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Spencer/Ghausi, Introduction to Electronic Circuit Design, 1e, ©2003, Pearson Education, Inc. Chapter 11, slide 1 Introduction to Electronic Circuit Design.

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Presentation on theme: "Spencer/Ghausi, Introduction to Electronic Circuit Design, 1e, ©2003, Pearson Education, Inc. Chapter 11, slide 1 Introduction to Electronic Circuit Design."— Presentation transcript:

1 Spencer/Ghausi, Introduction to Electronic Circuit Design, 1e, ©2003, Pearson Education, Inc. Chapter 11, slide 1 Introduction to Electronic Circuit Design Richard R. Spencer Mohammed S. Ghausi

2 Spencer/Ghausi, Introduction to Electronic Circuit Design, 1e, ©2003, Pearson Education, Inc. Chapter 11, slide 2 Figure 11-1 Ideal filter transfer function: (a) low-pass, (b) high-pass, (c) bandpass, (d) bandstop (or notch), and (e) allpass.

3 Spencer/Ghausi, Introduction to Electronic Circuit Design, 1e, ©2003, Pearson Education, Inc. Chapter 11, slide 3 Figure 11-2 (a) The Bode magnitude plot and (b) phas plot for an ideal low-pass filter with cutoff frequency c = 1 rad/s and delay t p = 1 s. (c) The impulse response of the filter and (d) the step response.

4 Spencer/Ghausi, Introduction to Electronic Circuit Design, 1e, ©2003, Pearson Education, Inc. Chapter 11, slide 4 Figure 11-3 The pole locations of a Butterworth transfer function with N = 4. The poles are equally spaced around the left half of a unit circuit and are symmetric about the real axis.

5 Spencer/Ghausi, Introduction to Electronic Circuit Design, 1e, ©2003, Pearson Education, Inc. Chapter 11, slide 5 Figure 11-4 The Butterworth magnitude responses for N = 1, 2, 3, and 4.

6 Spencer/Ghausi, Introduction to Electronic Circuit Design, 1e, ©2003, Pearson Education, Inc. Chapter 11, slide 6 Figure 11-5 Specifications for a low-pass filter. A transfer function that meets these specifications is also shown.

7 Spencer/Ghausi, Introduction to Electronic Circuit Design, 1e, ©2003, Pearson Education, Inc. Chapter 11, slide 7 Figure 11-8 Magnitude and phase of the standard second-order transfer function for Q = 1, 0.707, and 0.3.

8 Spencer/Ghausi, Introduction to Electronic Circuit Design, 1e, ©2003, Pearson Education, Inc. Chapter 11, slide 8 Figure 11-9 The Chebyshev magnitude responses for N = 3 and 4 with = (a 1-dB ripple). The frequency is normalized to the edge of the ripple band, instead of the cutoff frequency.

9 Spencer/Ghausi, Introduction to Electronic Circuit Design, 1e, ©2003, Pearson Education, Inc. Chapter 11, slide 9 Figure (a) Ideal bandpass characteristics. (b) Practical bandpass characteristics.

10 Spencer/Ghausi, Introduction to Electronic Circuit Design, 1e, ©2003, Pearson Education, Inc. Chapter 11, slide 10 Figure A11-1 (a) A message signal and (b) the resulting amplitude-modulated signal.

11 Spencer/Ghausi, Introduction to Electronic Circuit Design, 1e, ©2003, Pearson Education, Inc. Chapter 11, slide 11 Figure (a) Low-pass pole location. (b) Corresponding bandpass pole locations found using the narrowband low-pass-to-bandpass transformation.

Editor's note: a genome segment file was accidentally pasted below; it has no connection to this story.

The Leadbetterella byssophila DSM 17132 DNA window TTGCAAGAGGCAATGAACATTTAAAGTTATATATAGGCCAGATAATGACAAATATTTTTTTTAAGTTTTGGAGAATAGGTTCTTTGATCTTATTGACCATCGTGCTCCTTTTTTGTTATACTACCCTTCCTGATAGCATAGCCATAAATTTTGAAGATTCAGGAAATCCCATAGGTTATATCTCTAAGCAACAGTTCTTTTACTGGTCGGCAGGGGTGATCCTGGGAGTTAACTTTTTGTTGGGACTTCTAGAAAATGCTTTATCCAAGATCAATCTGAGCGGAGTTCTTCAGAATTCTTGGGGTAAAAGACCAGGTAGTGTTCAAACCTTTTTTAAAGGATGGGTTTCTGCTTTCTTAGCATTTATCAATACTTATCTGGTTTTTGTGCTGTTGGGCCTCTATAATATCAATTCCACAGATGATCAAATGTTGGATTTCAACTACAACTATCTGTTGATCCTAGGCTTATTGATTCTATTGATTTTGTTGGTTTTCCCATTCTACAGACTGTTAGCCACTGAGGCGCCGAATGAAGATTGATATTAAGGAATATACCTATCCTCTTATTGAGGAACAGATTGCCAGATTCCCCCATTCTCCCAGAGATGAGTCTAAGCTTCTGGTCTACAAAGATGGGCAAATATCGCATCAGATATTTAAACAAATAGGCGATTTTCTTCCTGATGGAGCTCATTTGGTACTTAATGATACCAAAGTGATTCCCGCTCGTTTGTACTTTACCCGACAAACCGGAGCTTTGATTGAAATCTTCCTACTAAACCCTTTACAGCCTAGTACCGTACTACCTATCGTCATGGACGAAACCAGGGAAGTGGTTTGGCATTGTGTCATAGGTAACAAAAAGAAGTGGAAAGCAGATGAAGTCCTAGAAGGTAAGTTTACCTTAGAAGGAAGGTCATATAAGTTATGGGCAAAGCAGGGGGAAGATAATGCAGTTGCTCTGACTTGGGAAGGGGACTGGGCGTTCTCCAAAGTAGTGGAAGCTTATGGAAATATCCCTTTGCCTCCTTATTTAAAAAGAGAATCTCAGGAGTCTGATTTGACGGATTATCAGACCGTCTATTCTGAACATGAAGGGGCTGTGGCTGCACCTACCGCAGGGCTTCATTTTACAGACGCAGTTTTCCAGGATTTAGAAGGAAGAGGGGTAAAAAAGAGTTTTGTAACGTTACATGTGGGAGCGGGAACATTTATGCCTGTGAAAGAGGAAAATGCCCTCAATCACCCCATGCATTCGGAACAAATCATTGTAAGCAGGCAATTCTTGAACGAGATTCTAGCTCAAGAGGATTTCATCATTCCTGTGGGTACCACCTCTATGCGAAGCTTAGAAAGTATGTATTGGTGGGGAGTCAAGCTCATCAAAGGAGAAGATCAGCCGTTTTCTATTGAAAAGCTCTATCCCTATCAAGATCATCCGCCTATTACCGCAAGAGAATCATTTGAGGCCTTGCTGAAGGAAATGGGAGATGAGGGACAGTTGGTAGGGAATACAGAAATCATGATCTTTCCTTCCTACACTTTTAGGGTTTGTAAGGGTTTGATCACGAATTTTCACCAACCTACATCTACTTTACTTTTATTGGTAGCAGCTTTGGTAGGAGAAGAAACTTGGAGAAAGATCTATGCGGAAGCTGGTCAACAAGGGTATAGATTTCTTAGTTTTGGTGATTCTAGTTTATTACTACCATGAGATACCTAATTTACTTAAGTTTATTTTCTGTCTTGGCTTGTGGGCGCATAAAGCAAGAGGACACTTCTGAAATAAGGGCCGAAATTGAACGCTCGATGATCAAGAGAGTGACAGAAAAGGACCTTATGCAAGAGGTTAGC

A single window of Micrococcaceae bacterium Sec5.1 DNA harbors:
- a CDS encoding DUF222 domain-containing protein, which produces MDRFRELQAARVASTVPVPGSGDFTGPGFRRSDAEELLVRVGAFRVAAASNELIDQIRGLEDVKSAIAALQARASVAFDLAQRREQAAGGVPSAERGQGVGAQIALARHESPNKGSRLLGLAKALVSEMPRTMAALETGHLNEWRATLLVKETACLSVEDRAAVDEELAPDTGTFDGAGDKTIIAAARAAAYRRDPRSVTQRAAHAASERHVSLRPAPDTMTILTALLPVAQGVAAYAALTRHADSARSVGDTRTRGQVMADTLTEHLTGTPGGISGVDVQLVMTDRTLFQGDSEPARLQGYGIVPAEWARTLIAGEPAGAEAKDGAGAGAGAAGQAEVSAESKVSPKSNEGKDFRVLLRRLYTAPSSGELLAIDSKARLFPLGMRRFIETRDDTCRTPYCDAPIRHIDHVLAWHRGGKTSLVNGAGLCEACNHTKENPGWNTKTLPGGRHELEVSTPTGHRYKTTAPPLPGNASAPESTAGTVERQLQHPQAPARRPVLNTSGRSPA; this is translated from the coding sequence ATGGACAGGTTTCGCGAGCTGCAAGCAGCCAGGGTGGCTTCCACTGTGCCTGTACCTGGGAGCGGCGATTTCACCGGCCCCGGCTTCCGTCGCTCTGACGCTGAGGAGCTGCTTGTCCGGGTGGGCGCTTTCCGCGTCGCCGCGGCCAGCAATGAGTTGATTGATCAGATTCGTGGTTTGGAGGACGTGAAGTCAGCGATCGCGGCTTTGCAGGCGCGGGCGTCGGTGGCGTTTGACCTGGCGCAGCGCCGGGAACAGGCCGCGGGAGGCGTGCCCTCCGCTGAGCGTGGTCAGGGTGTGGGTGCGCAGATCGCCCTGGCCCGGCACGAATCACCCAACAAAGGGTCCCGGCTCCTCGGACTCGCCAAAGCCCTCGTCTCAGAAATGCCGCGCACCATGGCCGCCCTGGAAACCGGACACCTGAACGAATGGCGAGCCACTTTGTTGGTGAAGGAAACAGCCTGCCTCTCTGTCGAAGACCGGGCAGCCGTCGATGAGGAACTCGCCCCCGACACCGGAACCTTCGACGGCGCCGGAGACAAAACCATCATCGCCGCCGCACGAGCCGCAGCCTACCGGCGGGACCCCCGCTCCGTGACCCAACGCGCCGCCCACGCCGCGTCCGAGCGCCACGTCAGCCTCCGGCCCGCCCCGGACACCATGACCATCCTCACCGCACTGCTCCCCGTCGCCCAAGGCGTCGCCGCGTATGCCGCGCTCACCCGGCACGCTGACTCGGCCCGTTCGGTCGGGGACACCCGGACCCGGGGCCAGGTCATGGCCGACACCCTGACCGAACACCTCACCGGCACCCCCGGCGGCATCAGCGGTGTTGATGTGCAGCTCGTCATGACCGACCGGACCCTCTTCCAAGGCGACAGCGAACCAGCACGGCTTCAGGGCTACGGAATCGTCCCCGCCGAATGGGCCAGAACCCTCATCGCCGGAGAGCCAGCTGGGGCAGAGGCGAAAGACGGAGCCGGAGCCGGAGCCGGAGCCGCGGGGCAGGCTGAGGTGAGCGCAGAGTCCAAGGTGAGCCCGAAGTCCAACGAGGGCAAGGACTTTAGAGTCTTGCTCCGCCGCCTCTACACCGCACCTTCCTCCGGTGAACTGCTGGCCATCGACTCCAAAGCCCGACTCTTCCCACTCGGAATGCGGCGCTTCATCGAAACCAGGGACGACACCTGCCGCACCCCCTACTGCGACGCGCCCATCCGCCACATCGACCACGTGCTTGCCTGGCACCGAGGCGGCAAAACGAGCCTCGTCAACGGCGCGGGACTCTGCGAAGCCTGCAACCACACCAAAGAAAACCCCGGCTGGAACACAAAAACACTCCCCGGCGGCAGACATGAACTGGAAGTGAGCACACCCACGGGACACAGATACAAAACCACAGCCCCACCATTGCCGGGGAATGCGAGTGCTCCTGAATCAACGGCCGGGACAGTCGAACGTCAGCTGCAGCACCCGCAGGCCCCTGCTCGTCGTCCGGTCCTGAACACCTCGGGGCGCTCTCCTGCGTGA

12 Spencer/Ghausi, Introduction to Electronic Circuit Design, 1e, ©2003, Pearson Education, Inc. Chapter 11, slide 12 Figure The Butterworth bandpass magnitude response.

13 Spencer/Ghausi, Introduction to Electronic Circuit Design, 1e, ©2003, Pearson Education, Inc. Chapter 11, slide 13 Figure A feedback amplifier with a frequency-dependent feedback network.

14 Spencer/Ghausi, Introduction to Electronic Circuit Design, 1e, ©2003, Pearson Education, Inc. Chapter 11, slide 14 Figure An RC integrator.

15 Spencer/Ghausi, Introduction to Electronic Circuit Design, 1e, ©2003, Pearson Education, Inc. Chapter 11, slide 15 Figure A switched-capacitor integrator.

16 Spencer/Ghausi, Introduction to Electronic Circuit Design, 1e, ©2003, Pearson Education, Inc. Chapter 11, slide 16 Figure (a) The switched-capacitor integrator. (b) The nonoverlapping clocks.

17 Spencer/Ghausi, Introduction to Electronic Circuit Design, 1e, ©2003, Pearson Education, Inc. Chapter 11, slide 17 Figure A transversal, or tapped-delay line, FIR filter.

18 Spencer/Ghausi, Introduction to Electronic Circuit Design, 1e, ©2003, Pearson Education, Inc. Chapter 11, slide 18 Figure Two single-stage single-tuned amplifiers: (a) a stage with voltage and current gain (common merge) and (b) a stage with voltage gain (common control). Figure The small-signal AC equivalent circuit for the amplifier in Figure 11-35(a).

19 Spencer/Ghausi, Introduction to Electronic Circuit Design, 1e, ©2003, Pearson Education, Inc. Chapter 11, slide 19 Figure Universal resonance curve for a single-tuned amplifier.

20 Spencer/Ghausi, Introduction to Electronic Circuit Design, 1e, ©2003, Pearson Education, Inc. Chapter 11, slide 20 Figure (a) Pole-zero plot of a stagger-tuned maximally flat magnitude design using two single-tuned stages. (b) Magnitude responses for the individual tuned circuits and the overall stagger-tuned design.

21 Spencer/Ghausi, Introduction to Electronic Circuit Design, 1e, ©2003, Pearson Education, Inc. Chapter 11, slide 21 Figure The block diagram of a basic PLL. Figure The VCO control voltage and loop input voltage for a PLL when tracking changes in the input frequency.

22 Spencer/Ghausi, Introduction to Electronic Circuit Design, 1e, ©2003, Pearson Education, Inc. Chapter 11, slide 22 Figure A Laplace-domain block diagram for the PLL when locked.


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